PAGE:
It’s no secret that the pilot job market has never been better, at least as far back as anyone with a first-class medical can remember. A pilot shortage equates to more opportunities for pilots to choose high-quality positions as they navigate their career path. Whether you’re just considering a pilot career or have already embarked on that journey – you have more choices than ever before in charting the course for your career.

For most, the ultimate goal is the left seat at a major airline. An excellent goal, and relatable to me since it was my initial goal when I started flight school in 1999.

While the most common path to the majors involves a stop at a regional airline, there is another route that may be a better fit – Airshare.

Full disclosure before we get started – I got lucky. I stumbled into Airshare by accident and, in retrospect, luck. My first position after being a flight instructor was hauling (paper) checks for a night freight company. Yes, that used to be a thing. I was hoping for that first regional airline position but ended up with Airshare instead. Originally fractional/corporate wasn’t a place I intended to be, but I jumped in and never looked back. Eventually, my experiences in the corporate side caused me to abandon my airline aspirations.

Throughout my 16 years in corporate aviation, I have known countless individuals who have chosen Airshare over the regional airlines on their way to a major. This path fits perfectly for those who have a desire for something more fulfilling, for those who prefer a more hands-on approach and for those with an exceptional aptitude, attitude, drive, and personality. Pilots interested in being part of a team and craving the opportunity to interact with customers on a more personal level.

The corporate and fractional aviation career path to the major airlines can provide several benefits over the traditional regional airline route. Here are a few things to think about:

#1: You may land at a major airline sooner

PIC jet time is critical to getting hired with a major airline. At Airshare, depending on your experience, you could hire on as a PIC. If not, our average pilot career upgrade time is 18 months, possibly less depending on previous experience. Either way, you could be eligible for the major airline position sooner than at some regionals.

#2: Enjoy a higher quality of life

Because of the regional nature of our business, our pilots spend a significant amount of time at home. Equating to an average of only 10 nights on the road per month. The schedules have fixed cycles of 8 days on, 6 off for PICs and SICs.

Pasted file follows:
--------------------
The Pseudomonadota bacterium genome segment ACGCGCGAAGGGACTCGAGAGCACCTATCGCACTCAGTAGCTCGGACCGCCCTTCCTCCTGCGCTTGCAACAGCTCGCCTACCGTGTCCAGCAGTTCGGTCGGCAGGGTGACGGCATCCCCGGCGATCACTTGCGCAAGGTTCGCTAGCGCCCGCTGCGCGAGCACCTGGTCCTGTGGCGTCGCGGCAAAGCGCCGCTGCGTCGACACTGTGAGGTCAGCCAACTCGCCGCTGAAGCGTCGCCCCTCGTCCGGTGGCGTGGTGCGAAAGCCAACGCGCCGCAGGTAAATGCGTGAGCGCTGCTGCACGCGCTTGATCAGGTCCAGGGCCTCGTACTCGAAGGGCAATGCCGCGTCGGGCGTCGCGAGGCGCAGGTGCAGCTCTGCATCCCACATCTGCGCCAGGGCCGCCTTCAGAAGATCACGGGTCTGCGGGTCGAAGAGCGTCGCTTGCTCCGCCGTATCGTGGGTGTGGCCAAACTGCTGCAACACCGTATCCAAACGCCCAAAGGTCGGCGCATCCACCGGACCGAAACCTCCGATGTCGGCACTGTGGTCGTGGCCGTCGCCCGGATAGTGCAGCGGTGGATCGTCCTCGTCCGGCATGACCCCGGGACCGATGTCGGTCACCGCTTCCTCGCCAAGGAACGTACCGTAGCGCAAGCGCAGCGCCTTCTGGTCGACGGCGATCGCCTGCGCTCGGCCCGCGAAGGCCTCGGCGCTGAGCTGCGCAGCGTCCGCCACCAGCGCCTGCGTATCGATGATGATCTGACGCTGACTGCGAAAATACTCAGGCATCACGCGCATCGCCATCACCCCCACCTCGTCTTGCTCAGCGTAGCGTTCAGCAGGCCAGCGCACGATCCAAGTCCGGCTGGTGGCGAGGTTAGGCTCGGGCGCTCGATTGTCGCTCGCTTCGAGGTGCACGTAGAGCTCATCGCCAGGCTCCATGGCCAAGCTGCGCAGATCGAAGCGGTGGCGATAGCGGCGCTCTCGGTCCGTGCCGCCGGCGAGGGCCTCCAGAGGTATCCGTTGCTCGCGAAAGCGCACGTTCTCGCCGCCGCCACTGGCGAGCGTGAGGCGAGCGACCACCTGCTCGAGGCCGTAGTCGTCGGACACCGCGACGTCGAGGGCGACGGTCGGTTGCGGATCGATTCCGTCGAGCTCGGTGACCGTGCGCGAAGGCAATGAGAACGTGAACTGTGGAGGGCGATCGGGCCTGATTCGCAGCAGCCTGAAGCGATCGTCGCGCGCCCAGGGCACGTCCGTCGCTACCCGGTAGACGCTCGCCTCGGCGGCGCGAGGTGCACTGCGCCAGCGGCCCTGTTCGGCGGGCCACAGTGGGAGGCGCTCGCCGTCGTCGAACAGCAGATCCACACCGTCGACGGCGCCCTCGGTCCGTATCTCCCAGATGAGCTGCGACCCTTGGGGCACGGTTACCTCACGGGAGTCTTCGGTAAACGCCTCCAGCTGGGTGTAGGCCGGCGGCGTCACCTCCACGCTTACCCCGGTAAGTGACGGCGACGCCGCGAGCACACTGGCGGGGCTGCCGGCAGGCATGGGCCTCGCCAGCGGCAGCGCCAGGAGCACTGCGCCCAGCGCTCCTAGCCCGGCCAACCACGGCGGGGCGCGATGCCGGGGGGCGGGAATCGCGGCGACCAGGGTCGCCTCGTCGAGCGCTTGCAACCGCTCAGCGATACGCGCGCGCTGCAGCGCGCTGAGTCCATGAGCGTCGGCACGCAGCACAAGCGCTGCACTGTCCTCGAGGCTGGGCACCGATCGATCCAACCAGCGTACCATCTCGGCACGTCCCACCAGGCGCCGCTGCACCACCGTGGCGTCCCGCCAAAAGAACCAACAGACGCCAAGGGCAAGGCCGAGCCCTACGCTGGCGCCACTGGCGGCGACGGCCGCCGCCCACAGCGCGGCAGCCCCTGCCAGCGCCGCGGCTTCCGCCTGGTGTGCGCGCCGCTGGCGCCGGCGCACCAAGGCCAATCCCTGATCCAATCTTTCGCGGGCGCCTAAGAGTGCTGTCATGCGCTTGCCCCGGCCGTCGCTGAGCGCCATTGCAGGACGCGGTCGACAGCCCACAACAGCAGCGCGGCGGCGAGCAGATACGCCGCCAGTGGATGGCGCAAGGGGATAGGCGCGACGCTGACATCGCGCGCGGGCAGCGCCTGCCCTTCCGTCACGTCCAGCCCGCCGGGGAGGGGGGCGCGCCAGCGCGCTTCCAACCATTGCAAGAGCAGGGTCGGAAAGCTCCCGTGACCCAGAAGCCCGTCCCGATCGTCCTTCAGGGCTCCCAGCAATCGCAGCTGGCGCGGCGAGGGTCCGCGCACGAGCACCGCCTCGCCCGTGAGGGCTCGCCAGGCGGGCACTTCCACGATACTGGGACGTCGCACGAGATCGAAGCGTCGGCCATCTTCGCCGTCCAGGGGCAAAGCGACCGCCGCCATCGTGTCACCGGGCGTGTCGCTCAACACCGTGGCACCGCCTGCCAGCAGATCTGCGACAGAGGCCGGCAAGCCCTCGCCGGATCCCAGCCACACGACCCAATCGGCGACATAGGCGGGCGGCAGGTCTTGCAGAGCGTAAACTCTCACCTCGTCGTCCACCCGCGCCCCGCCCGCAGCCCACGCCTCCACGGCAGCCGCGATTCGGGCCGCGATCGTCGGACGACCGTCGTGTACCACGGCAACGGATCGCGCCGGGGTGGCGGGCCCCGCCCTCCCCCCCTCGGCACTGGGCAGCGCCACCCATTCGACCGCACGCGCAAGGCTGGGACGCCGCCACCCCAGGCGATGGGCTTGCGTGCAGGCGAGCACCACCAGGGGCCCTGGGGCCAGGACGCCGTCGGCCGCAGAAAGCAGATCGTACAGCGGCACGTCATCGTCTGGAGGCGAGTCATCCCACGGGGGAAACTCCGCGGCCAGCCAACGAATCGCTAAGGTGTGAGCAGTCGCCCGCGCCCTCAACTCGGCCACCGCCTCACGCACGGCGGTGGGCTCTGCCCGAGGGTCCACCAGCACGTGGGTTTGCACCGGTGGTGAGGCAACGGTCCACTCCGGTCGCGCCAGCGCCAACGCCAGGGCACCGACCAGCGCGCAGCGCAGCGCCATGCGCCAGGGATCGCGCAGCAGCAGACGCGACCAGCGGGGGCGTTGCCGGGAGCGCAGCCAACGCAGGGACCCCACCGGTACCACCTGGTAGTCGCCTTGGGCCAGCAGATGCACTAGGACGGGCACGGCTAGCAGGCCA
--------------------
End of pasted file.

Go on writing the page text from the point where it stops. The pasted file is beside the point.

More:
#3: Better flying

Flying at Airshare (and most fractional/corporate companies) is simply more interesting than airline flying. We go to FBOs instead of terminals. Routine operations take us to interesting locations including mountain airports, tropical hot spots, remote locations, and international destinations.

#4 Be part of a team

We all spend a very large percentage of our lives at work and our work should mean something to us. At Airshare, crewmembers develop relationships with their customers and fellow pilots. As a result, this creates an environment where the pilots’ work provides meaning and they become part of a team.


All that, and still land your job at a major airline, sooner. And oh, here is the fine print: some of you will fall in love with Airshare and abandon those airline aspirations altogether — like I did.


Remember life is short. We all spend an enormous amount of time at work. Some rough math yields about 35% of your waking hours are spent working! It’s healthy to have goals but make sure that your happiness doesn’t hinge solely on the completion of your goals. Find joy in the journey! Don’t focus on “if only” statements — if only I made ‘x’ amount of money, occupied the left seat, or flew that aircraft then I would be happy. Find a pilot career path you enjoy and one that will provide meaning in your life. I know I did and I’ve never looked back.

Learn more about #AirsharePilotLife.

Alex Franz has 20 years’ experience in aviation and is currently Vice President of Flight Operations with Airshare. He is a PIC in the Phenom 100 and 300, with ATP and multiple Type Ratings. He also has accumulated over 6,000 flight hours, holds CFI, CFII, and MEI certificates, and has a degree in Civil Engineering from the University of Kansas.